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Mercury Rev - All Is Dream CD (album) cover


Mercury Rev


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3.86 | 40 ratings

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5 stars Although I have heard a few other Mercury Rev albums, the only one that I am intimately familiar with is All is Dream. This is alternative music but it has a lot of prog elements to is and that is probably what drew me to this album. I heard the song "Nite and Fog" and loved it for the lyrics and the odd yet beautiful harmonies of the instruments. I then bought the album and fell in love with it immediately. It has not wore itself out since then, I still love it.

What makes it so unique? I have to say that the vulnerability of the tracks (especially the first four). Prog is usually so flamboyant and certain of itself (not that this is a bad thing). But here, the uncertainty that is apparent throughout this album is what makes it so beautiful, haunting and different. The strings are very dramatic and almost overproduced in the first track and this works so wonderfully against the vulnerable vocals (the falsetto to me sounds a lot like Neil Young's falsetto). Most of this is album is mellow but certainly not uninteresting ever. The second track continues the same tone minus the orchestra but with a new and unique melody. Lincoln's Eyes seems like a lullaby at first but turns out more intense later and during the insturmental break splits into a guitar solo with some dissonent things going on underneath. There is a short Intermezzo before the next track which uses some nice electronics and a bowed saw. This moves us into the next part of the album which uses psychadelia and pop sensibility to make some more accesible tracks for the album. This might seem like a turn off to many proggers, but if only pop music were like this....we would all be listening to better music now if this were the case. These next songs are still beautiful and definately are not filler. Nite and Fog as I said is the song that attracted me to the album in the first place. This is followed by more of the same....excellent yet accesible songs of the highest calibre. These songs demand your attention even if they are simple. The last track is Hercules and is a fine ending for the album. Vocal, guitar and piano start the track out simply and as the next verse starts, it becomes more intense. The chorus continues the build as the piano introduces a nice chord progression which the guitar soon picks up and follows and this continues the build of the song. At the second instrumental breaks, the tension breaks as an electric solo breaks in and the drums pound out a firm, decisive rhythm and all of the vulnerability and dissonance is resolved. The redemption is finally reached now at the end of the album.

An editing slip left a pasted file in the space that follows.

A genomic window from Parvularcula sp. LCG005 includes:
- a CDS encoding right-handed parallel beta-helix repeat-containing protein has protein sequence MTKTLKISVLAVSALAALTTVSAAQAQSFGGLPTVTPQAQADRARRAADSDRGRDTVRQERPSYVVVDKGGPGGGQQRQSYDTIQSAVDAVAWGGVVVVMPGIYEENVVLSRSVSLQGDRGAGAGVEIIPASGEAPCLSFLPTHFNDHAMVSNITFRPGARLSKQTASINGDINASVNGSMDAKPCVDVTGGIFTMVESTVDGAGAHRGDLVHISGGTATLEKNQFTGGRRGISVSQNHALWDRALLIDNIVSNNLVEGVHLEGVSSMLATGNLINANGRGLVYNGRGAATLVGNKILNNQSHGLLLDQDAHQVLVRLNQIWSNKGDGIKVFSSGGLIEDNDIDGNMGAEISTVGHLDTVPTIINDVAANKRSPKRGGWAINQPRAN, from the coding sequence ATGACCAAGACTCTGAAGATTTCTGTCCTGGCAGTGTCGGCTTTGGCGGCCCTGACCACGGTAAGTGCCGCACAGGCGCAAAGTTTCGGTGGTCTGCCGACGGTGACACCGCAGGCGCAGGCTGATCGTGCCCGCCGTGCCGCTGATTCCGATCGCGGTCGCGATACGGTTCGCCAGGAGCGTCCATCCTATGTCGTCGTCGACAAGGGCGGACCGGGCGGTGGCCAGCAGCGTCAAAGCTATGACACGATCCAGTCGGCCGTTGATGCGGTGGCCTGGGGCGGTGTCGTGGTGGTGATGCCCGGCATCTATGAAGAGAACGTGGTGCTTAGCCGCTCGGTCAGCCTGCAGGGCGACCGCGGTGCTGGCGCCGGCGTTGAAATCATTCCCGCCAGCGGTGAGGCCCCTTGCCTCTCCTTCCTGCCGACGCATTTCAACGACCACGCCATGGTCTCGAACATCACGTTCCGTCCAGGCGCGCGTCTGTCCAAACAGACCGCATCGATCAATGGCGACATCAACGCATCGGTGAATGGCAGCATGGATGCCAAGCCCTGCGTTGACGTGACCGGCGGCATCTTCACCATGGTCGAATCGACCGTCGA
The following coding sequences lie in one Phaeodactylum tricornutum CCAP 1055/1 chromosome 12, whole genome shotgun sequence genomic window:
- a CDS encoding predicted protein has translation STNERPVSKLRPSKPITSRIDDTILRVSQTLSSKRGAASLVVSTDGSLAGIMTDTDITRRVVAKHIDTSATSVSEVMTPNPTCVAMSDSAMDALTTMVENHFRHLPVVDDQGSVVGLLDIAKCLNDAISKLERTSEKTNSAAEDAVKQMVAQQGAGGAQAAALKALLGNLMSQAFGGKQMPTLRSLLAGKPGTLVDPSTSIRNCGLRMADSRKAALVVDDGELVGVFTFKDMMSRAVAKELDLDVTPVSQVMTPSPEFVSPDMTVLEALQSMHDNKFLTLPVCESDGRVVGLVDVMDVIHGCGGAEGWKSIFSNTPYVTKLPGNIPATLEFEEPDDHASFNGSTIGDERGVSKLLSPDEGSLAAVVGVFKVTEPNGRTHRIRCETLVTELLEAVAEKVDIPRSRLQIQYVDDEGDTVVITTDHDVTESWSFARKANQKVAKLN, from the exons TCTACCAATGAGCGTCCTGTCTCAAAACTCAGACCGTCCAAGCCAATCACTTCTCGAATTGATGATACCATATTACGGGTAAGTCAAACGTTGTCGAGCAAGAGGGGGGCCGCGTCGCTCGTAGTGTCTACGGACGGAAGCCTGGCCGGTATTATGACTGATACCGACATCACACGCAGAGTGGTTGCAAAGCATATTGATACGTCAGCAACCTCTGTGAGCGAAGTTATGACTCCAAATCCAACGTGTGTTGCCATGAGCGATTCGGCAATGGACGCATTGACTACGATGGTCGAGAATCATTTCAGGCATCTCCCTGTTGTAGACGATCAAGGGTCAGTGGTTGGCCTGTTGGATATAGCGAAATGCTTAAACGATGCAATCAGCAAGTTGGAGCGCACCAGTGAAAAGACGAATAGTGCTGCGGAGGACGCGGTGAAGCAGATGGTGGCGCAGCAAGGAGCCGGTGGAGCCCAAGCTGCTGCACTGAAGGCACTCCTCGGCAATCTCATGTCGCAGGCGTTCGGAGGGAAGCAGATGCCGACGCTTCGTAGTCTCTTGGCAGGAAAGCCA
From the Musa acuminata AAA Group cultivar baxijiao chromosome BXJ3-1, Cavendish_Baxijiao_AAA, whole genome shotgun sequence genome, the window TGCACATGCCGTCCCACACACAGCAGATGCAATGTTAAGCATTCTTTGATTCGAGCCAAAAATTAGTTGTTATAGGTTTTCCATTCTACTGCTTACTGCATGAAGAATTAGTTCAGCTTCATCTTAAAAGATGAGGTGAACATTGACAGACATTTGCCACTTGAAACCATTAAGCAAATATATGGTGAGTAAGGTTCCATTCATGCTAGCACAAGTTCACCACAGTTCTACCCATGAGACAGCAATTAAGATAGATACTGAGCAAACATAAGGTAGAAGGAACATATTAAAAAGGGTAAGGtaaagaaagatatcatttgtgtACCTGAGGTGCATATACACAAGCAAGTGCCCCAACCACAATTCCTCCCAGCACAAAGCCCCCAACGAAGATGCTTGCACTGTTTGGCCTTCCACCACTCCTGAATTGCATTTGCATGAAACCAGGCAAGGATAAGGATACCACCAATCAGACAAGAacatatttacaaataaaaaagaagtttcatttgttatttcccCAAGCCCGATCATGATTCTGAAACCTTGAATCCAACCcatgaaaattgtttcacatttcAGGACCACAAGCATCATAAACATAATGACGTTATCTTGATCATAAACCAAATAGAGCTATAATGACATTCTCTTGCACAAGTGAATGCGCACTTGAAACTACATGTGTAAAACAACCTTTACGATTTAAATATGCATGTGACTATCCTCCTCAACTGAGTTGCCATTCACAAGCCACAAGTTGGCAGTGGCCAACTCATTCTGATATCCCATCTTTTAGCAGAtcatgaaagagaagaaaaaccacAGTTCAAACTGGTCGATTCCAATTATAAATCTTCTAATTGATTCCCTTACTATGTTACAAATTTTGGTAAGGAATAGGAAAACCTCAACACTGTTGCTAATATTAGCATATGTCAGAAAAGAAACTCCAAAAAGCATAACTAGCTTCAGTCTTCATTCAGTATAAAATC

Both the lyrics and the instrumentals are important to this album, but so is the production, well produced yet still unsure of itself. In my opinion, everything is used to it's utmost to make this a masterpiece of progressive rock and as I said before, the thing that makes this a masterpiece (and as a masterpiece it should be unique) is it's use of prog and vulnerability. Perfection that becomes more apparent as you listen to it more and more.

TCat | 5/5 |


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